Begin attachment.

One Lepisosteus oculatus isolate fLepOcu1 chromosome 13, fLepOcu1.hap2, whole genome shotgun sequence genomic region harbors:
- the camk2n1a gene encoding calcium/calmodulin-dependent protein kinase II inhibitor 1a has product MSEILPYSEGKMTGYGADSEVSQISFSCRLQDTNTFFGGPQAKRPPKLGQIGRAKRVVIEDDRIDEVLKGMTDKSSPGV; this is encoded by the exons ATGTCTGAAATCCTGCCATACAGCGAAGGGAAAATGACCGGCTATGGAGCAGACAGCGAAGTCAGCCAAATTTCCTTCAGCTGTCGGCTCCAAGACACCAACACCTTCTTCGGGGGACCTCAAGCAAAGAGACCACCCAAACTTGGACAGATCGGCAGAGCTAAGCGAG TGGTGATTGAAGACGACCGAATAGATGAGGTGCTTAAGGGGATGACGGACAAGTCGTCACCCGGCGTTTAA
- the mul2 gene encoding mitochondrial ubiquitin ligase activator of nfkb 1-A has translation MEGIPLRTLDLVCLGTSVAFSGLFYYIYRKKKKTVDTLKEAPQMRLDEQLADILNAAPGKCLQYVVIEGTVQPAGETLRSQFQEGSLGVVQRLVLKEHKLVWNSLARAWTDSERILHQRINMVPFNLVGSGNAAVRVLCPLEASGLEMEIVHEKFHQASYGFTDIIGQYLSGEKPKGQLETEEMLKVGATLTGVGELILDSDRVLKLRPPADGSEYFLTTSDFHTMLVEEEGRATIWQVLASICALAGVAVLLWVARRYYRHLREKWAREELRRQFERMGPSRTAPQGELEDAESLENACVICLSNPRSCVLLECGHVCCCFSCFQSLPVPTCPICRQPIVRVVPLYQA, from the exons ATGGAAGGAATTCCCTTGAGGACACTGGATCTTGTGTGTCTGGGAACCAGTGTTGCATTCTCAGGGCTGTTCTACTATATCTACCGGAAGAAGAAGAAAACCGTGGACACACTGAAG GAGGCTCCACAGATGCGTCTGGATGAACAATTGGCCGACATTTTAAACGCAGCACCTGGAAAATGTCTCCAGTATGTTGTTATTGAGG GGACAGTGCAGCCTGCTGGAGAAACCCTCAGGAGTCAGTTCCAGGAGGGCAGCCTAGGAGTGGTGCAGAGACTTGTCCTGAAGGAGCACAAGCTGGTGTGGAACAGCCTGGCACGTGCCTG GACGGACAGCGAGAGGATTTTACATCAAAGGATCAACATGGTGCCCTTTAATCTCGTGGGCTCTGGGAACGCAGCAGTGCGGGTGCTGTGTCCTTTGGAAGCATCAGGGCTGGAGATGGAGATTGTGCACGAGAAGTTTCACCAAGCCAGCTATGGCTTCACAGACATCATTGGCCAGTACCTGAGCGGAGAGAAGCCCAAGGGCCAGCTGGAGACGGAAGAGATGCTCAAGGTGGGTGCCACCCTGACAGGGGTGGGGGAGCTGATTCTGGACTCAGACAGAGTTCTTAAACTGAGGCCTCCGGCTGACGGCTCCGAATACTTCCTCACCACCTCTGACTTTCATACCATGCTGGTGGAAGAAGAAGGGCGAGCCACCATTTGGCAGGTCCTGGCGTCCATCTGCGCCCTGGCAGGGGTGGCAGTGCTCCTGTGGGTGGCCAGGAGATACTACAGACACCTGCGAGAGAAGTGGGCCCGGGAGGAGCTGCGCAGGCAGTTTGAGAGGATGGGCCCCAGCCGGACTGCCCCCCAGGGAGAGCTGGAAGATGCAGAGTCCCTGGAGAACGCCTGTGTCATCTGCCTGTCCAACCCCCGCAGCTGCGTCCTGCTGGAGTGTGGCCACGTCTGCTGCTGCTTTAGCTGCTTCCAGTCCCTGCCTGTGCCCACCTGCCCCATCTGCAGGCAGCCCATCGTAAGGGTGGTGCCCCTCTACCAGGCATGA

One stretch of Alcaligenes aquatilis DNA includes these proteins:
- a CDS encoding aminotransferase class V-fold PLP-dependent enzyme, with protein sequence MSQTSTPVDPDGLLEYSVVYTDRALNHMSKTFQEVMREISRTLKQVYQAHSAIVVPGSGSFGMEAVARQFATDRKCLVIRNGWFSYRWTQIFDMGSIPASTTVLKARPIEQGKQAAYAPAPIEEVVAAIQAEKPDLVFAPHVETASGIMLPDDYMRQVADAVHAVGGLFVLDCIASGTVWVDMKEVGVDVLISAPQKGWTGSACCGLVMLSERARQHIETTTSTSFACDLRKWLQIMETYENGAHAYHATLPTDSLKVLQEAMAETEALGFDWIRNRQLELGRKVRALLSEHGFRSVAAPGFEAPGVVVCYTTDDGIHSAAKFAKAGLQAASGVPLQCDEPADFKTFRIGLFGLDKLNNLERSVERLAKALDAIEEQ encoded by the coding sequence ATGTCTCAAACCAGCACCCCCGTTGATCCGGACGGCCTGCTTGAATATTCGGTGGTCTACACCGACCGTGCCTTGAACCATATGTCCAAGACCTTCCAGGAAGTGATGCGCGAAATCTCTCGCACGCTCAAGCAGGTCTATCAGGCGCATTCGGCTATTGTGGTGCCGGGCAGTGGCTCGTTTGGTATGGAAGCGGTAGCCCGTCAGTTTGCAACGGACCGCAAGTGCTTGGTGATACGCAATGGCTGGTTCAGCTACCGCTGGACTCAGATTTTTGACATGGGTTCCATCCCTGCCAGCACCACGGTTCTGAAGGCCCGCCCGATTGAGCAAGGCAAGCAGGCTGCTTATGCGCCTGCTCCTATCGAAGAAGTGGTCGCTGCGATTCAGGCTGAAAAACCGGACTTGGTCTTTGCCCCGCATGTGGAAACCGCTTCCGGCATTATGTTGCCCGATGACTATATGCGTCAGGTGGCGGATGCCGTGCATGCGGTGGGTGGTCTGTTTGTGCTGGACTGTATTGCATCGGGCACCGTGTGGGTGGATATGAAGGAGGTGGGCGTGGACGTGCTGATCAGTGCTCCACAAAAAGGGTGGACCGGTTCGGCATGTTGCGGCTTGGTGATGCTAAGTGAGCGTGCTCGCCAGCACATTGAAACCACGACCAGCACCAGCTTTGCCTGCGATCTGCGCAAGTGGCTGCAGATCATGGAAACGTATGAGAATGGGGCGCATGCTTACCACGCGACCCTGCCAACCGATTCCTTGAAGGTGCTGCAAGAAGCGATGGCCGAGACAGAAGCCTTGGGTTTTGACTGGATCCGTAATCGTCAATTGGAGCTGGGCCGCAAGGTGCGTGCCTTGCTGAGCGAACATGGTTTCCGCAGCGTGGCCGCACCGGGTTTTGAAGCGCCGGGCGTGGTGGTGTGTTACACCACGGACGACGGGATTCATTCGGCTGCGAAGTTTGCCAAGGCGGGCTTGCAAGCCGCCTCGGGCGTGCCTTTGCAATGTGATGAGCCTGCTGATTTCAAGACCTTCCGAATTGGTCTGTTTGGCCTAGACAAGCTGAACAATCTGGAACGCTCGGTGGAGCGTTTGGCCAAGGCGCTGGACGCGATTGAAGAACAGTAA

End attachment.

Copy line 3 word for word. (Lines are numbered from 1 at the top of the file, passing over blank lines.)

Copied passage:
- the mul2 gene encoding mitochondrial ubiquitin ligase activator of nfkb 1-A has translation MEGIPLRTLDLVCLGTSVAFSGLFYYIYRKKKKTVDTLKEAPQMRLDEQLADILNAAPGKCLQYVVIEGTVQPAGETLRSQFQEGSLGVVQRLVLKEHKLVWNSLARAWTDSERILHQRINMVPFNLVGSGNAAVRVLCPLEASGLEMEIVHEKFHQASYGFTDIIGQYLSGEKPKGQLETEEMLKVGATLTGVGELILDSDRVLKLRPPADGSEYFLTTSDFHTMLVEEEGRATIWQVLASICALAGVAVLLWVARRYYRHLREKWAREELRRQFERMGPSRTAPQGELEDAESLENACVICLSNPRSCVLLECGHVCCCFSCFQSLPVPTCPICRQPIVRVVPLYQA, from the exons ATGGAAGGAATTCCCTTGAGGACACTGGATCTTGTGTGTCTGGGAACCAGTGTTGCATTCTCAGGGCTGTTCTACTATATCTACCGGAAGAAGAAGAAAACCGTGGACACACTGAAG GAGGCTCCACAGATGCGTCTGGATGAACAATTGGCCGACATTTTAAACGCAGCACCTGGAAAATGTCTCCAGTATGTTGTTATTGAGG GGACAGTGCAGCCTGCTGGAGAAACCCTCAGGAGTCAGTTCCAGGAGGGCAGCCTAGGAGTGGTGCAGAGACTTGTCCTGAAGGAGCACAAGCTGGTGTGGAACAGCCTGGCACGTGCCTG GACGGACAGCGAGAGGATTTTACATCAAAGGATCAACATGGTGCCCTTTAATCTCGTGGGCTCTGGGAACGCAGCAGTGCGGGTGCTGTGTCCTTTGGAAGCATCAGGGCTGGAGATGGAGATTGTGCACGAGAAGTTTCACCAAGCCAGCTATGGCTTCACAGACATCATTGGCCAGTACCTGAGCGGAGAGAAGCCCAAGGGCCAGCTGGAGACGGAAGAGATGCTCAAGGTGGGTGCCACCCTGACAGGGGTGGGGGAGCTGATTCTGGACTCAGACAGAGTTCTTAAACTGAGGCCTCCGGCTGACGGCTCCGAATACTTCCTCACCACCTCTGACTTTCATACCATGCTGGTGGAAGAAGAAGGGCGAGCCACCATTTGGCAGGTCCTGGCGTCCATCTGCGCCCTGGCAGGGGTGGCAGTGCTCCTGTGGGTGGCCAGGAGATACTACAGACACCTGCGAGAGAAGTGGGCCCGGGAGGAGCTGCGCAGGCAGTTTGAGAGGATGGGCCCCAGCCGGACTGCCCCCCAGGGAGAGCTGGAAGATGCAGAGTCCCTGGAGAACGCCTGTGTCATCTGCCTGTCCAACCCCCGCAGCTGCGTCCTGCTGGAGTGTGGCCACGTCTGCTGCTGCTTTAGCTGCTTCCAGTCCCTGCCTGTGCCCACCTGCCCCATCTGCAGGCAGCCCATCGTAAGGGTGGTGCCCCTCTACCAGGCATGA